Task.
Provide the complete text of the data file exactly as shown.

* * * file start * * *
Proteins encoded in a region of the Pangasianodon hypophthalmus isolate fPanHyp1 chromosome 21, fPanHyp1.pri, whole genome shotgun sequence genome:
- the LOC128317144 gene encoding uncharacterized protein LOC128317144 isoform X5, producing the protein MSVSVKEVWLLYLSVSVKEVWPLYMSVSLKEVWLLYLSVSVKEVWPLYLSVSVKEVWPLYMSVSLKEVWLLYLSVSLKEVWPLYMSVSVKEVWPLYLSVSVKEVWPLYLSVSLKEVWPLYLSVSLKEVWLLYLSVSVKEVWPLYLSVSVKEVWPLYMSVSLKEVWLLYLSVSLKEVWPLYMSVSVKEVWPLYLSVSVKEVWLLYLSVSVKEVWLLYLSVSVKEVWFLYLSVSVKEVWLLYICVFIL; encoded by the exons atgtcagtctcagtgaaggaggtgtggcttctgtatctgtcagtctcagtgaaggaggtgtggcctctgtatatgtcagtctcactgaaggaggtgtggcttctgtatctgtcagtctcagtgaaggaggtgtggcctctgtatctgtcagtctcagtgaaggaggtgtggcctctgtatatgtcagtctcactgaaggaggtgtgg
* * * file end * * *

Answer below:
Proteins encoded in a region of the Pangasianodon hypophthalmus isolate fPanHyp1 chromosome 21, fPanHyp1.pri, whole genome shotgun sequence genome:
- the LOC128317144 gene encoding uncharacterized protein LOC128317144 isoform X5, producing the protein MSVSVKEVWLLYLSVSVKEVWPLYMSVSLKEVWLLYLSVSVKEVWPLYLSVSVKEVWPLYMSVSLKEVWLLYLSVSLKEVWPLYMSVSVKEVWPLYLSVSVKEVWPLYLSVSLKEVWPLYLSVSLKEVWLLYLSVSVKEVWPLYLSVSVKEVWPLYMSVSLKEVWLLYLSVSLKEVWPLYMSVSVKEVWPLYLSVSVKEVWLLYLSVSVKEVWLLYLSVSVKEVWFLYLSVSVKEVWLLYICVFIL; encoded by the exons atgtcagtctcagtgaaggaggtgtggcttctgtatctgtcagtctcagtgaaggaggtgtggcctctgtatatgtcagtctcactgaaggaggtgtggcttctgtatctgtcagtctcagtgaaggaggtgtggcctctgtatctgtcagtctcagtgaaggaggtgtggcctctgtatatgtcagtctcactgaaggaggtgtgg